That, of course, would not be the end of it.

Swift response

The Rockets immediately lost Chinese sponsors. Their games have been dropped from Chinese TV. The Chinese consulate in Houston weighed in. "We have lodged representations and expressed strong dissatisfaction with the Houston Rockets, and urged the latter to correct the error and take immediate concrete measures to eliminate the adverse impact,'' the office said in a statement.

Even more backlash

After the NBA apologized, the issue got political in the U.S. It even managed to unite politicians on the opposite side of the spectrum.

Republican Ted Cruz tweeted out this:

"As a lifelong @HoustonRockets fan, I was proud to see @dmorey call out the Chinese Communist Party's repressive treatment of protestors in Hong Kong. Now, in pursuit of big $$, the @nba is shamefully retreating."

Democratic presidential hopeful Beto O'Rourke, who ran against Cruz for senator in Texas, tweeted: "The only thing the NBA should be apologizing for is their blatant prioritization of profits over human rights. What an embarrassment."

Imagine an issue where these two are on the same side.

Political firestorm

Nets owner Joseph Tsai ripped into Morey as well. "When I bought controlling interest in the Brooklyn Nets in September, I didn't expect my first public communication with our fans would be to comment on something as politically charged and grossly misunderstood as the way hundreds of millions of Chinese NBA fans feel about what just happened." He said expressing one's opinion "is an inherent American value and the NBA has been very progressive in allowing players and other constituents a platform to speak out on issues. The problem is, there are certain topics that are third-rail issues in certain countries, societies and communities. Supporting a separatist movement in a Chinese territory is one of those third-rail issues, not only for the Chinese government, but also for all citizens in China. The one thing that is terribly misunderstood, and often ignored, by the western press and those critical of China is that 1.4 billion Chinese citizens stand united when it comes to the territorial integrity of China and the country's sovereignty over her homeland. This issue is non-negotiable."

The Chinese market is very important to the NBA and its ownership, as the league is heavily invested. China pulling out of the league would be damaging. The NBA knows this. But many see the league's backtracking as a way to preserve the business relationship, a move that seems to contradict most of the league's political stances in the United States, hence the responses from U.S. politicians.

The Chinese government has been very sensitive to the outside interpretations of the protests, and their response to this is in no small part due to that.

What does it all mean?

There are many on the Chinese side calling for Morey to be fired in order to do business with the Rockets again. This won't happen; as much as Fertitta was displeased with the tweet, he is a big Morey supporter. And to fire him would likely cause a serious backlash in Houston, where Rockets fans revere Morey. It would also give the impression that he is siding with Chinese interests over the United States, fair or not. Fertitta is too smart for that. Morey in no way intended to cause such a firestorm. Had he known the response, he would have never tweeted that out.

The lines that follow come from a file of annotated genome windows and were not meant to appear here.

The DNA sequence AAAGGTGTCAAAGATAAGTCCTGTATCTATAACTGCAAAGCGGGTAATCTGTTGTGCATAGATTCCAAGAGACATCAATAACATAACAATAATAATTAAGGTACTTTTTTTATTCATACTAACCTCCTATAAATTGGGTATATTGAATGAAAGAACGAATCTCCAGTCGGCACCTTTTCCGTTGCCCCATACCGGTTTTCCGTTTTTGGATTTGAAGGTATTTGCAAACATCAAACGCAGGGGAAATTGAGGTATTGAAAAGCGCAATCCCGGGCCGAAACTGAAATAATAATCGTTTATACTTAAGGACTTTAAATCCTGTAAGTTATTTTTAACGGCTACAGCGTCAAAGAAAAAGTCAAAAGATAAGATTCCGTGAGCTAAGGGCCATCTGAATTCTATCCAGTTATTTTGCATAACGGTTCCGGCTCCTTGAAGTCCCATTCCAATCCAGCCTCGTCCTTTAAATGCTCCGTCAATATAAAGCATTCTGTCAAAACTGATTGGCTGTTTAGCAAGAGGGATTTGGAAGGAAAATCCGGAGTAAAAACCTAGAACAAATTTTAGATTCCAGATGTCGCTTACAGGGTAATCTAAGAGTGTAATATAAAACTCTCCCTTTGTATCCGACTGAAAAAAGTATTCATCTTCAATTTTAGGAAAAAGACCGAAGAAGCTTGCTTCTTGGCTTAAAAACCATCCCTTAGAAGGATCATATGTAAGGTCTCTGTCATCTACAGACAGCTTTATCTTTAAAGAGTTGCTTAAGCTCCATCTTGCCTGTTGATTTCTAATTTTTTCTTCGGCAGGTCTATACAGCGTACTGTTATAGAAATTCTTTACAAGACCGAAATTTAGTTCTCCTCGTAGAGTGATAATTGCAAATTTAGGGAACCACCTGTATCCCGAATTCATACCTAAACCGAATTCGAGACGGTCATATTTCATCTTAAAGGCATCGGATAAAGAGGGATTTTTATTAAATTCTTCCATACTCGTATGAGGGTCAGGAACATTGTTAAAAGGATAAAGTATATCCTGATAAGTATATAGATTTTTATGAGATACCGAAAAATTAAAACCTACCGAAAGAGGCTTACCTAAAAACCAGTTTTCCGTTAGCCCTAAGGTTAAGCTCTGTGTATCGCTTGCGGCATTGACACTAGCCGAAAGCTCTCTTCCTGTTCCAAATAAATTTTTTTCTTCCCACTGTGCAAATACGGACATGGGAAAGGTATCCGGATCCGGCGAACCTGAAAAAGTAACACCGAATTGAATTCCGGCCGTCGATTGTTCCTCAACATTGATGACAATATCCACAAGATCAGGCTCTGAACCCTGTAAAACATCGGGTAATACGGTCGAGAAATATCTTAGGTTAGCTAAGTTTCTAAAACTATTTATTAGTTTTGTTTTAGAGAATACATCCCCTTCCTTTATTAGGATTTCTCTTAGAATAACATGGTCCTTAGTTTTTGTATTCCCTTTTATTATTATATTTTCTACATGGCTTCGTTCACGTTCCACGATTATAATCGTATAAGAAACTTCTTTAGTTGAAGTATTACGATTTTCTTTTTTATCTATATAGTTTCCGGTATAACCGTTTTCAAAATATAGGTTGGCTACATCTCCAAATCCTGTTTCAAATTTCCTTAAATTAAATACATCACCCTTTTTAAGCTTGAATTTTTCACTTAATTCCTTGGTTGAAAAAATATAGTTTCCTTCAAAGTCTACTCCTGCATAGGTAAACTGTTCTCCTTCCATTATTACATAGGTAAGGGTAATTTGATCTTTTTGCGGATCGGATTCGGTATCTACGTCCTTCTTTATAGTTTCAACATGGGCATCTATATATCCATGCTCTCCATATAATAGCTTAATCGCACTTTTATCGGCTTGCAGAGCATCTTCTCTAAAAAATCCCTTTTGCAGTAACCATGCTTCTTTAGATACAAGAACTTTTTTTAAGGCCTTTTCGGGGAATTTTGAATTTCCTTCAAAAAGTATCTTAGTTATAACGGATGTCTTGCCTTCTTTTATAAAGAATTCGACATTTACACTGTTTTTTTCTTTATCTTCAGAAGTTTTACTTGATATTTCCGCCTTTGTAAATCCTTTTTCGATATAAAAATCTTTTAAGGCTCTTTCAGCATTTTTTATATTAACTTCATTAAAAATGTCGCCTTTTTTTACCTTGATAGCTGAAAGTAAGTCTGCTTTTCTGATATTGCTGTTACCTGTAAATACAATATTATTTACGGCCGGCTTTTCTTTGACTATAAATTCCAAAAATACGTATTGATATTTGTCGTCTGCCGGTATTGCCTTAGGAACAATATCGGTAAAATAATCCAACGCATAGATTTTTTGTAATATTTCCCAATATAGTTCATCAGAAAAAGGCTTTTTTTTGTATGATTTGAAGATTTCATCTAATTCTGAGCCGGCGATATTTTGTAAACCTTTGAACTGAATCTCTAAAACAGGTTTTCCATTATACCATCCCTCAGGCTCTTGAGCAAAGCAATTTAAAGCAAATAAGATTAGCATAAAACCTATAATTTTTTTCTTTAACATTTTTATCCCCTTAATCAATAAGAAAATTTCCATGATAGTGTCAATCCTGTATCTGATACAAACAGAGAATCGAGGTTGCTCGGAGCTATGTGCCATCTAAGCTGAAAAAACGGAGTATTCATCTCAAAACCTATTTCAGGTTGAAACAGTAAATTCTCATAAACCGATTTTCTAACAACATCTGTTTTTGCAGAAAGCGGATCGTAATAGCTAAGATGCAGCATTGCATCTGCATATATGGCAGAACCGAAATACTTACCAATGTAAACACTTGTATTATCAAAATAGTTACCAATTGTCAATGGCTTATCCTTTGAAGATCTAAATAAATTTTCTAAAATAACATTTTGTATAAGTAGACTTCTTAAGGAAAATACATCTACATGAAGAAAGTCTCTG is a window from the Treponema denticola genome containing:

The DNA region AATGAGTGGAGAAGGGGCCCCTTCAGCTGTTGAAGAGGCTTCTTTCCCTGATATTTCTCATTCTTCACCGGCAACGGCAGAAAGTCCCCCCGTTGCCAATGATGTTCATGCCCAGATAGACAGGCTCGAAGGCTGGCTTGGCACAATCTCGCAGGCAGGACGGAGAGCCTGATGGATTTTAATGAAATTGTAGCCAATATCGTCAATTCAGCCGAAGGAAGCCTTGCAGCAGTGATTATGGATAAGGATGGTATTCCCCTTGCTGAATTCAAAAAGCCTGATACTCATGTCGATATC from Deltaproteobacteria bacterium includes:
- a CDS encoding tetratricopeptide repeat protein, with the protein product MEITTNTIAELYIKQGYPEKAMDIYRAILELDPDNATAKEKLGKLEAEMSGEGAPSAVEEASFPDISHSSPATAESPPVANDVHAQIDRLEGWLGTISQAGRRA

The problem is, the freedoms we enjoy in the United States do not translate to other countries, especially China, where social media and political views are restricted.

Now what?

Realistically, sports fans - especially the ones in Houston - don't care about any of this. It will only matter to them if Morey were fired, which is not going to happen. Fans care more about the Astros playoffs, Texans with a big win, and how the Rockets will look with Russell Westbrook and and James Harden. The problem is the story has gotten outside the realm of sports, with politicians weighing in and CNN reporting on it. When that happens, hyperbole and political stances become the order of the day. You would hope it would blow over, but time will tell.

One thing is for sure: Morey did not want this. Fertitta and the NBA did not want it. But it has become a firestorm, one that has a lot of levels.

It also goes to one of the dangers of social media; a high-profile person might have a personal Twitter account, but you also represent your organization, and your tweets reflect on them. It also shows the danger of "bumper sticker" tweets, where complicated issues are often foolishly reduced to buzz words. If there is a mistake here, it's that Morey did not recognize he represents the Rockets and NBA. It's obvious he does now.

What happens next is anyone's guess. But if this is like other politically charged topics, it probably will not go away anytime soon.